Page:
Wednesday, December 30, 2009

Sometimes the Basics are All You Need....For Now

Question: Hi John,
I'm 23 years old and traditionally have been a runner. I don't have a lot of muscle mass and would like to begin more training to build more mass and strength. I have been doing mostly circuit workouts with dumbbells in the home. I'm really wondering how often I should work out a week. I've been doing the same circuit basically every other day. I'll do curls, upright row, push press, bent row, tricep press, and squat press from the floor. This is just a routine I learned from an old running coach. I was wondering if this is too much to do every other day. I feel fine in between workouts and tend to recover quickly from least I think. Is this a good plan? I'm planning on adding a bench day when I get my new house. I also throw in a leg heavy workout once a week after the circuit. I've considered adding a day a push up exercise to change things up as I'm also concerned about my muscles only training to these specific exercises. Obviously, I have lots of questions and would appreciate any help you can give. Thanks.
-Travis from Minnesota

Answer: Your routine seems fine to start off with. Every other day is adequate, as long as you give your body a day to rest and recover. The most important thing to consider is load. Make sure you use weights that "challenge" you and you are able to control. Compound movements such as your push press and bent over rows are key to muscle development. Include some other giants like the bench press, squats, deadlifts and chins. If the goal is to add more muscle mass to your frame, than I suggest taking a hard look at your dietary intake. You will need to develop a base caloric intake level based on your body mass. Although this is basic, try out this calorie calculator to figure how many calories you should be ingesting into your body to support your training and goals. Eating wisely will be the most important factor in your program.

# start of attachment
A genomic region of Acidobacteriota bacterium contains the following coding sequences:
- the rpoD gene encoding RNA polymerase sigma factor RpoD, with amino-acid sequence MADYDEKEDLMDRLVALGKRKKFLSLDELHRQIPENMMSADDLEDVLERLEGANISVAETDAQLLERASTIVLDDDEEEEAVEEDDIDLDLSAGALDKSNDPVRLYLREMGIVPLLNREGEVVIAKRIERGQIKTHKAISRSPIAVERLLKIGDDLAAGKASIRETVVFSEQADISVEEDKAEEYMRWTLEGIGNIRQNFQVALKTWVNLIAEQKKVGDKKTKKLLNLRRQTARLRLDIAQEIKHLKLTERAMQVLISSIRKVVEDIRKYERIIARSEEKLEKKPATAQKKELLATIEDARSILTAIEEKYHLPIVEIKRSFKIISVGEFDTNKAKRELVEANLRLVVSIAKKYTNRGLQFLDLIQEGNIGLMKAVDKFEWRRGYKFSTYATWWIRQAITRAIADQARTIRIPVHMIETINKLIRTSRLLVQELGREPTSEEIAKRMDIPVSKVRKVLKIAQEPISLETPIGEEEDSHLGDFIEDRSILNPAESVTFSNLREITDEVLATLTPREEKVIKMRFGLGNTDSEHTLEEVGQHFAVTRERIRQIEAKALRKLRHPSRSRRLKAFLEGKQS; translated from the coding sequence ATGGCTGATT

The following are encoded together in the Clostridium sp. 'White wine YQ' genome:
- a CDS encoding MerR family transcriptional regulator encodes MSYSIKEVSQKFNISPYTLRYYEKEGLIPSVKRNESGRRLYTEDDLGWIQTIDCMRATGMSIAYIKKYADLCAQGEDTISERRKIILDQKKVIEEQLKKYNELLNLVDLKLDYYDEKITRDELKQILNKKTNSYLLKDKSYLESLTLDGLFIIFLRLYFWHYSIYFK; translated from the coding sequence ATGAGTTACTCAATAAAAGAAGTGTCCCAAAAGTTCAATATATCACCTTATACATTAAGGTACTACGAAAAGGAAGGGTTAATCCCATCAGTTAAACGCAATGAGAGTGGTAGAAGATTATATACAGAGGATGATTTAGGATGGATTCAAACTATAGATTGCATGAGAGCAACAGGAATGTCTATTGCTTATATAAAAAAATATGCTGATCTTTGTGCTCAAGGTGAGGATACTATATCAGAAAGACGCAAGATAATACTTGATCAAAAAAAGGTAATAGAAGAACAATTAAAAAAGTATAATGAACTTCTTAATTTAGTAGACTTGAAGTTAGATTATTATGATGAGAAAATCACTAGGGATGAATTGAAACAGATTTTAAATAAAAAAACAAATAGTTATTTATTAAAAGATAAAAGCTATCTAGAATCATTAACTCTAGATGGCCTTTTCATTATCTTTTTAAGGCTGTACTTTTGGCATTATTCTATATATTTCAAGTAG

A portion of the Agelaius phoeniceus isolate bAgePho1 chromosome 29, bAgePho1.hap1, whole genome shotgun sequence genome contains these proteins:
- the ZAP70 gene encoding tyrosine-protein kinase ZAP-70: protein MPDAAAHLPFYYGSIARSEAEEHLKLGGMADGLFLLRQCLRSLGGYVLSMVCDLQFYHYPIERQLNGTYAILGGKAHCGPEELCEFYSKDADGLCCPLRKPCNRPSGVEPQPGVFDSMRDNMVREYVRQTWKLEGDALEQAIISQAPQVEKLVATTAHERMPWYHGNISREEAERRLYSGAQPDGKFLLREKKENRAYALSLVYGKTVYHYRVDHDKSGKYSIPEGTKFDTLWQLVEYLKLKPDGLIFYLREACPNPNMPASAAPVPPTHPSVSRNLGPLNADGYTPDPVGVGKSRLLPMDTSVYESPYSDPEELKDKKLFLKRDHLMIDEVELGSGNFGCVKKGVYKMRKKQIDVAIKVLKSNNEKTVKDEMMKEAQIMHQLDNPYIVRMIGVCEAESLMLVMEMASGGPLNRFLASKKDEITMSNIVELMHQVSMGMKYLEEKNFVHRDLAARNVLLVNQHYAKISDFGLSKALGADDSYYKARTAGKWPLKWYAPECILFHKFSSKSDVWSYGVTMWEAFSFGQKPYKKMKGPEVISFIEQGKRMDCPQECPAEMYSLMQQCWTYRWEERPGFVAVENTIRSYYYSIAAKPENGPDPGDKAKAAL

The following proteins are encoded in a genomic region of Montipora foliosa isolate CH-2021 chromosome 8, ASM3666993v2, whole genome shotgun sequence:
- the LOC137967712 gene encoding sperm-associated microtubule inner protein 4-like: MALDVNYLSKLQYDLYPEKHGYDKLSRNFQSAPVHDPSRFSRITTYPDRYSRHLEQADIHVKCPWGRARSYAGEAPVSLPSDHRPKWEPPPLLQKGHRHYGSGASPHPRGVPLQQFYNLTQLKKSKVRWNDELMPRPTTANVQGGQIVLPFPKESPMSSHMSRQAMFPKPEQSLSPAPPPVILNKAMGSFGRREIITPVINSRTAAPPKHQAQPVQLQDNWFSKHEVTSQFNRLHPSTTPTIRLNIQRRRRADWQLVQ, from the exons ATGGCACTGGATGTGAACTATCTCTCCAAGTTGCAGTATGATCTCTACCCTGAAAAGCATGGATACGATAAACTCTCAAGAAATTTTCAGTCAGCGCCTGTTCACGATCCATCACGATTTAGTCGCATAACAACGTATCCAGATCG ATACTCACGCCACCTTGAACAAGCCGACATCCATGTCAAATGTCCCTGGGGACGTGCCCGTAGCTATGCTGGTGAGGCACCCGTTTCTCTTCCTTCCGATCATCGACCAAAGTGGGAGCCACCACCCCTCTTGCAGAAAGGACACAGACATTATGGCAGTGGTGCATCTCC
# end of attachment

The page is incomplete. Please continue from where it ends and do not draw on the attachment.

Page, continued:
Your program is basic, but sometimes the basics are good enough to get you started. I think, in time, your body will adapt to this routine, and mentally, you will become "bored" of it. That is common. In order to beat the monotony of a basic program is to try to vary exercise components, rest periods, rep schemes, workout times, and workout music.

There's alot that I can suggest with a basic program like yours, so I am going to defer to some other guys that have taught me. My advice is to look into more advanced programs possible at your bookstore. Some books that I may suggest to help you out include: Functional Training Companion Guide Manual by JC Santana and Maximum Strength by Eric Cressey. As with any program, consistency is the key.
- John Izzo


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